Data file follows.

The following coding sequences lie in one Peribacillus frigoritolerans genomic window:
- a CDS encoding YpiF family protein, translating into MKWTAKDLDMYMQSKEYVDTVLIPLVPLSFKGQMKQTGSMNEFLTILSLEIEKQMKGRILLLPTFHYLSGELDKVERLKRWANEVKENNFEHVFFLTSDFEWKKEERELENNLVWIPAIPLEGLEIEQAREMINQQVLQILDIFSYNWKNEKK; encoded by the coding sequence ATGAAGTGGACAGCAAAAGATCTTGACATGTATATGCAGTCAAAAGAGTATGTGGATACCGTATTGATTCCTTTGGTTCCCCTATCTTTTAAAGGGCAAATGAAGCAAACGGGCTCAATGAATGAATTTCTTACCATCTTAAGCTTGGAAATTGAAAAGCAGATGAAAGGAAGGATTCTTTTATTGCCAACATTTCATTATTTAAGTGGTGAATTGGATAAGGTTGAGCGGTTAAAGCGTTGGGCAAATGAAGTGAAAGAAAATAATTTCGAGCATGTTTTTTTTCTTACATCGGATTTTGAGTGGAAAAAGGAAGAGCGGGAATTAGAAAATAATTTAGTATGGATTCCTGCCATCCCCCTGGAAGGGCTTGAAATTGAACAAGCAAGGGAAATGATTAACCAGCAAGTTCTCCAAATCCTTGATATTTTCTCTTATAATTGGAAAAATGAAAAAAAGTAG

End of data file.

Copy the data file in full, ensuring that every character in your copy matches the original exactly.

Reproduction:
The following coding sequences lie in one Peribacillus frigoritolerans genomic window:
- a CDS encoding YpiF family protein, translating into MKWTAKDLDMYMQSKEYVDTVLIPLVPLSFKGQMKQTGSMNEFLTILSLEIEKQMKGRILLLPTFHYLSGELDKVERLKRWANEVKENNFEHVFFLTSDFEWKKEERELENNLVWIPAIPLEGLEIEQAREMINQQVLQILDIFSYNWKNEKK; encoded by the coding sequence ATGAAGTGGACAGCAAAAGATCTTGACATGTATATGCAGTCAAAAGAGTATGTGGATACCGTATTGATTCCTTTGGTTCCCCTATCTTTTAAAGGGCAAATGAAGCAAACGGGCTCAATGAATGAATTTCTTACCATCTTAAGCTTGGAAATTGAAAAGCAGATGAAAGGAAGGATTCTTTTATTGCCAACATTTCATTATTTAAGTGGTGAATTGGATAAGGTTGAGCGGTTAAAGCGTTGGGCAAATGAAGTGAAAGAAAATAATTTCGAGCATGTTTTTTTTCTTACATCGGATTTTGAGTGGAAAAAGGAAGAGCGGGAATTAGAAAATAATTTAGTATGGATTCCTGCCATCCCCCTGGAAGGGCTTGAAATTGAACAAGCAAGGGAAATGATTAACCAGCAAGTTCTCCAAATCCTTGATATTTTCTCTTATAATTGGAAAAATGAAAAAAAGTAG